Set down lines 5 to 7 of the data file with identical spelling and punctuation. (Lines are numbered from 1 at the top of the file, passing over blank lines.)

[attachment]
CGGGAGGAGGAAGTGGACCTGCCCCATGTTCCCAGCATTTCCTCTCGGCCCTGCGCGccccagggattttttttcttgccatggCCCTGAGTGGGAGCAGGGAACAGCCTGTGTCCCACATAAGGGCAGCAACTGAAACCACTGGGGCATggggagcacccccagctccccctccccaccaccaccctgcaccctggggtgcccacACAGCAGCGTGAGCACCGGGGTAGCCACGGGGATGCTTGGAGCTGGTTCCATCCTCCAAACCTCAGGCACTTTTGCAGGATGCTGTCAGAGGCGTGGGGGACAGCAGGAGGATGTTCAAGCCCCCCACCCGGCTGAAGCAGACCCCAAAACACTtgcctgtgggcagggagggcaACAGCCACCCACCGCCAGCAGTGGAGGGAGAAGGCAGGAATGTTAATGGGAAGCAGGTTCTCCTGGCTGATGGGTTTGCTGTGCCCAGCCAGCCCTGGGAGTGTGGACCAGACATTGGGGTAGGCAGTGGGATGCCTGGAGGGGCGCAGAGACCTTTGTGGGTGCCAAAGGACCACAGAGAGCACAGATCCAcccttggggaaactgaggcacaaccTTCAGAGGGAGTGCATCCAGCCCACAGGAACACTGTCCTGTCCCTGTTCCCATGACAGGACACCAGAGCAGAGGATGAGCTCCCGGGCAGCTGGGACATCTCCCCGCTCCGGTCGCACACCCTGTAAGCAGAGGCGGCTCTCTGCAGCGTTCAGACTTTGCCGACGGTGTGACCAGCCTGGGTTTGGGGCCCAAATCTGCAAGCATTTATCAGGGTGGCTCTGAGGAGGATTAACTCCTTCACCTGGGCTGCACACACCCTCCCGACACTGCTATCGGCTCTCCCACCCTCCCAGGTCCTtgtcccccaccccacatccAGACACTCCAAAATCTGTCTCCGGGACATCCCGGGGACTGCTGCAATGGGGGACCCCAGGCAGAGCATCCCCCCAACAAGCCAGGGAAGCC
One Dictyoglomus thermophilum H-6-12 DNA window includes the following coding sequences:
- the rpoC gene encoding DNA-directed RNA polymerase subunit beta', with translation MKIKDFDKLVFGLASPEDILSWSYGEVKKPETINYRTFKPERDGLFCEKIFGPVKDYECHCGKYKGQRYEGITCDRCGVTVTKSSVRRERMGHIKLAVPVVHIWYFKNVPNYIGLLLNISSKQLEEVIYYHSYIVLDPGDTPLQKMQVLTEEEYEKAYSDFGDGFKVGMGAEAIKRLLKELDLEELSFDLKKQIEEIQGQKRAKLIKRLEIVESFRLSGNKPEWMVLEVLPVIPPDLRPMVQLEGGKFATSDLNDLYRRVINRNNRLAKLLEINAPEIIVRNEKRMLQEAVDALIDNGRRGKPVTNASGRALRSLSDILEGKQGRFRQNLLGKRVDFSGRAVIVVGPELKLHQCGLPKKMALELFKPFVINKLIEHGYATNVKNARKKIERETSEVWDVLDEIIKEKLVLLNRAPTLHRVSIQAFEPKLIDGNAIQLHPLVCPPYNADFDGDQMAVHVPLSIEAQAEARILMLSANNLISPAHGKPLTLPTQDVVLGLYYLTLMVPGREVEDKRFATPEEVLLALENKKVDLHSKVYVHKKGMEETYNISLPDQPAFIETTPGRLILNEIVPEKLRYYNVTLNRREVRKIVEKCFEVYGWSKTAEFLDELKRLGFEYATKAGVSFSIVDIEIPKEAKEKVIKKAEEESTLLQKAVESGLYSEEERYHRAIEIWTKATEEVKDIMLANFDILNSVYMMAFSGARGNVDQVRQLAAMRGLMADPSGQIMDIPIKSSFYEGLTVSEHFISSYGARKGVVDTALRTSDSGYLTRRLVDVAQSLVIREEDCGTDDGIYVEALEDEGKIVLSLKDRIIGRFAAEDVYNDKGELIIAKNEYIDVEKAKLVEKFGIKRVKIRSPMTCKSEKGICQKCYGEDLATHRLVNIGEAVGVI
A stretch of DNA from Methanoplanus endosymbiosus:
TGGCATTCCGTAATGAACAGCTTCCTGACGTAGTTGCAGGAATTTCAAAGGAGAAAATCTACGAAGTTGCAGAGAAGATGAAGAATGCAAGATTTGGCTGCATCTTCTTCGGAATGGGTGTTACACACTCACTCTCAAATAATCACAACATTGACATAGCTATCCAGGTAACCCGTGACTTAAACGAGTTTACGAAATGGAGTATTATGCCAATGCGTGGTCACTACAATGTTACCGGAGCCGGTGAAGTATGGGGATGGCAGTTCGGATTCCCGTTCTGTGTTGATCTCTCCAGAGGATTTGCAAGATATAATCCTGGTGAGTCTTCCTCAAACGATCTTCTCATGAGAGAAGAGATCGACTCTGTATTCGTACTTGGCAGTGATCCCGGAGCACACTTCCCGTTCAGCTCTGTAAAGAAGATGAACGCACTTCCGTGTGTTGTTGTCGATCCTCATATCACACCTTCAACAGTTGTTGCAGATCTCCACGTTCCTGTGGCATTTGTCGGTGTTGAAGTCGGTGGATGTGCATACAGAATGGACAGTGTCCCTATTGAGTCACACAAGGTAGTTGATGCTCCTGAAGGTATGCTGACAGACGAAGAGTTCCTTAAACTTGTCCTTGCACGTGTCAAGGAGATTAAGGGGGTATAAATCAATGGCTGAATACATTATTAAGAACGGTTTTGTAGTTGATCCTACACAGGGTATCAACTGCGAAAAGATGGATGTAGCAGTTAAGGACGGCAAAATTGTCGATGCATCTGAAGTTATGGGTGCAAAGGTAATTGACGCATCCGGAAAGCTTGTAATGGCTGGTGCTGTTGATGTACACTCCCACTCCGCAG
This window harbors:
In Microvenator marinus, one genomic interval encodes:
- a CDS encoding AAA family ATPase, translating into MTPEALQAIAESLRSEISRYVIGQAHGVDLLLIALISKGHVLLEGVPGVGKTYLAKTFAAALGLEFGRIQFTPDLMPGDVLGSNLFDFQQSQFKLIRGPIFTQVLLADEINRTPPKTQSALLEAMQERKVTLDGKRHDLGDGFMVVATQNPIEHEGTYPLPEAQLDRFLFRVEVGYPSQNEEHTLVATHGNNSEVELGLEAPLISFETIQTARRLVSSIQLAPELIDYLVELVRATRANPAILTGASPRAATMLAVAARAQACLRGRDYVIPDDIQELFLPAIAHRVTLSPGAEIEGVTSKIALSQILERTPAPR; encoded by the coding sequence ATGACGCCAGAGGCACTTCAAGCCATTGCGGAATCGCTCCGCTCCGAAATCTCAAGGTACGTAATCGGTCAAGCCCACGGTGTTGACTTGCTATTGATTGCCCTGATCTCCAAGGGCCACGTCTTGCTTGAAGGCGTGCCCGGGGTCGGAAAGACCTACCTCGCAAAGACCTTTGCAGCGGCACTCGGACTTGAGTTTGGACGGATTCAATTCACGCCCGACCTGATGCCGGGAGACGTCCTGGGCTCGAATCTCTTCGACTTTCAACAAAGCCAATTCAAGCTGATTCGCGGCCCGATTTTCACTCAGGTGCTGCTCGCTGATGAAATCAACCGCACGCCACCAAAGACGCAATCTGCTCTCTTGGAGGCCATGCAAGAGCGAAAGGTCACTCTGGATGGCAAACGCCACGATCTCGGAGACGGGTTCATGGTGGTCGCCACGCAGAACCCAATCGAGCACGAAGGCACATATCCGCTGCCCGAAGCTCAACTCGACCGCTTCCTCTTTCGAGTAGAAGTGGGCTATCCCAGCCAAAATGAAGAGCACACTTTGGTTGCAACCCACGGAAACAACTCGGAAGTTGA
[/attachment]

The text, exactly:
TGGCATTCCGTAATGAACAGCTTCCTGACGTAGTTGCAGGAATTTCAAAGGAGAAAATCTACGAAGTTGCAGAGAAGATGAAGAATGCAAGATTTGGCTGCATCTTCTTCGGAATGGGTGTTACACACTCACTCTCAAATAATCACAACATTGACATAGCTATCCAGGTAACCCGTGACTTAAACGAGTTTACGAAATGGAGTATTATGCCAATGCGTGGTCACTACAATGTTACCGGAGCCGGTGAAGTATGGGGATGGCAGTTCGGATTCCCGTTCTGTGTTGATCTCTCCAGAGGATTTGCAAGATATAATCCTGGTGAGTCTTCCTCAAACGATCTTCTCATGAGAGAAGAGATCGACTCTGTATTCGTACTTGGCAGTGATCCCGGAGCACACTTCCCGTTCAGCTCTGTAAAGAAGATGAACGCACTTCCGTGTGTTGTTGTCGATCCTCATATCACACCTTCAACAGTTGTTGCAGATCTCCACGTTCCTGTGGCATTTGTCGGTGTTGAAGTCGGTGGATGTGCATACAGAATGGACAGTGTCCCTATTGAGTCACACAAGGTAGTTGATGCTCCTGAAGGTATGCTGACAGACGAAGAGTTCCTTAAACTTGTCCTTGCACGTGTCAAGGAGATTAAGGGGGTATAAATCAATGGCTGAATACATTATTAAGAACGGTTTTGTAGTTGATCCTACACAGGGTATCAACTGCGAAAAGATGGATGTAGCAGTTAAGGACGGCAAAATTGTCGATGCATCTGAAGTTATGGGTGCAAAGGTAATTGACGCATCCGGAAAGCTTGTAATGGCTGGTGCTGTTGATGTACACTCCCACTCCGCAG
This window harbors:
In Microvenator marinus, one genomic interval encodes: